U.S. companies that generate the most sales from Brazil, Russia, India and China have trailed the S&P 500. Firms taking in at least 20% of revenue from those countries climbed a median 13% this year, according to data compiled by Bloomberg on the 41 companies that disclosed financial data from the so-called BRIC nations.
Yum! Brands Inc., the owner of the KFC and Pizza Hut chains, counts on China for half its sales. The Louisville, Kentucky-based company slid 3% last week and posted a 13% decline in July same-store sales from China as diners remained reluctant to eat chicken amid an outbreak of avian flu.
Mosaic Co., the second-largest North American potash producer, has dropped 24% this year as Russia’s OAO Uralkali abandoned limits on output that underpinned prices and quit a trading venture with Belarus that controlled supplies from the former Soviet Union. Mosaic, based in Plymouth, Minnesota, gets about a third of its revenue from BRICs.
As money shifted away from emerging markets, volatility diminished in U.S. equities. The S&P 500’s 30-day historic movement dropped 29% to 8.75 this year, while the measure for the MSCI measure of 21 developing nations surged 83% to 13.3, data compiled by Bloomberg show.
“Investors are going to go where they’re treated best and right now the U.S. stands out,” Bruce Bittles, chief investment strategist at RW Baird & Co., said by phone from Sarasota, Florida, on Aug. 15. His firm oversees $100 billion. “A lot of bearish sentiment is building in emerging markets. Eventually once it reaches extreme, which I don’t think it has yet, it will provide a strong base for the markets to rally from.”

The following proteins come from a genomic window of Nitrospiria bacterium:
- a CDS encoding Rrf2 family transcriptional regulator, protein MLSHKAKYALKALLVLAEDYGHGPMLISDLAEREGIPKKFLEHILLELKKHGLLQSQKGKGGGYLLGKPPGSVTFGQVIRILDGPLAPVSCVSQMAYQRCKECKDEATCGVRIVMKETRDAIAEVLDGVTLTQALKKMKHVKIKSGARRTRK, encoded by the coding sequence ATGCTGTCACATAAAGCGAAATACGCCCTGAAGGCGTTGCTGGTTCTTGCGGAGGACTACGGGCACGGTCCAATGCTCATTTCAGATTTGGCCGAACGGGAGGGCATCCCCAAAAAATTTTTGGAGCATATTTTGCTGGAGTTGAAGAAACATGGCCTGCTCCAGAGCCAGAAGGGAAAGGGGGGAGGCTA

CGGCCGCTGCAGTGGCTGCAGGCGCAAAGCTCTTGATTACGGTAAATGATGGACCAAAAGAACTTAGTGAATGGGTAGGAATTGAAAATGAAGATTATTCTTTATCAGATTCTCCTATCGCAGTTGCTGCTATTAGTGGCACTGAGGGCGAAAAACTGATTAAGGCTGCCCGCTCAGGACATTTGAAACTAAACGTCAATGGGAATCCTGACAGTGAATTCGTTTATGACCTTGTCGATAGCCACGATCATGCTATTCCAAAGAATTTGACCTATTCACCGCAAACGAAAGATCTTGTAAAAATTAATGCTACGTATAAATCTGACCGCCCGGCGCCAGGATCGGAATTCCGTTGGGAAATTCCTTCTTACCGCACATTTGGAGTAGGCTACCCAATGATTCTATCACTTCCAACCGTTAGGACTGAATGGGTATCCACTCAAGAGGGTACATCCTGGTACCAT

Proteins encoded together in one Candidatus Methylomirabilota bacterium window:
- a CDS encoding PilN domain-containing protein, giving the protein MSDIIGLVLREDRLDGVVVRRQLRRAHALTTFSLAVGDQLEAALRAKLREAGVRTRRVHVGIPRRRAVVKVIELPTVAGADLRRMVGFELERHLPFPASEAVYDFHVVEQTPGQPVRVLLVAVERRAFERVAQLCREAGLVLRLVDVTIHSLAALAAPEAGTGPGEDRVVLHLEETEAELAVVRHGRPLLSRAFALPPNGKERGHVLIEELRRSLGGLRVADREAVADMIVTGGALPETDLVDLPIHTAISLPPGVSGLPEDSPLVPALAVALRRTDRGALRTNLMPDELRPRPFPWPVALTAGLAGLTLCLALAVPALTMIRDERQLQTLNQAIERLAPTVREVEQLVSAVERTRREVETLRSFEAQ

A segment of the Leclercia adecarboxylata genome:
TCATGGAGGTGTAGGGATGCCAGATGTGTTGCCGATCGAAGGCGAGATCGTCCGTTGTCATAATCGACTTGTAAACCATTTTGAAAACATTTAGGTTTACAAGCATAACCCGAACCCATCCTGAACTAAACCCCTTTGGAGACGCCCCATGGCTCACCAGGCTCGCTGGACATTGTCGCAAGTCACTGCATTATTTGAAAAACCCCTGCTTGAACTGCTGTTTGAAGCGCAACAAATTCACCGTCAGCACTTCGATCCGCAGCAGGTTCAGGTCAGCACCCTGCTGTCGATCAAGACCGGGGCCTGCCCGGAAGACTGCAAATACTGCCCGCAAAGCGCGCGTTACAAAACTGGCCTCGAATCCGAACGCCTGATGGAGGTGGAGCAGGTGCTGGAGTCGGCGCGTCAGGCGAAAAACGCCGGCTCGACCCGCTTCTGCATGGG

Cisco Systems Inc., the biggest maker of networking equipment, said last week that it’s cutting about 5% of its workforce amid weaker sales from overseas including China. The company’s ability to meet its long-term growth target of 5% to 7% a year will partly depend on emerging markets, according to Chief Executive Officer John Chambers.
San Jose, California-based Cisco generates about 42% of revenue outside the U.S. and Canada. The stock tumbled 6.8% last week, the most since May 2012.
“The changes in macroeconomic conditions in the emerging markets, both positive and negative, are driving more inconsistent growth,” Chambers said on an Aug. 14 conference call. “We need some consistency there. We’re not seeing it.”
Capital is fleeing developing nations as China’s economy grows at the slowest pace in 13 years, India’s current-account deficit widens to a record, and persistent inflation in Brazil erodes purchasing power. The share losses are a reversal from the past decade, when the countries led gains during a commodity boom and rising consumption from the middle class.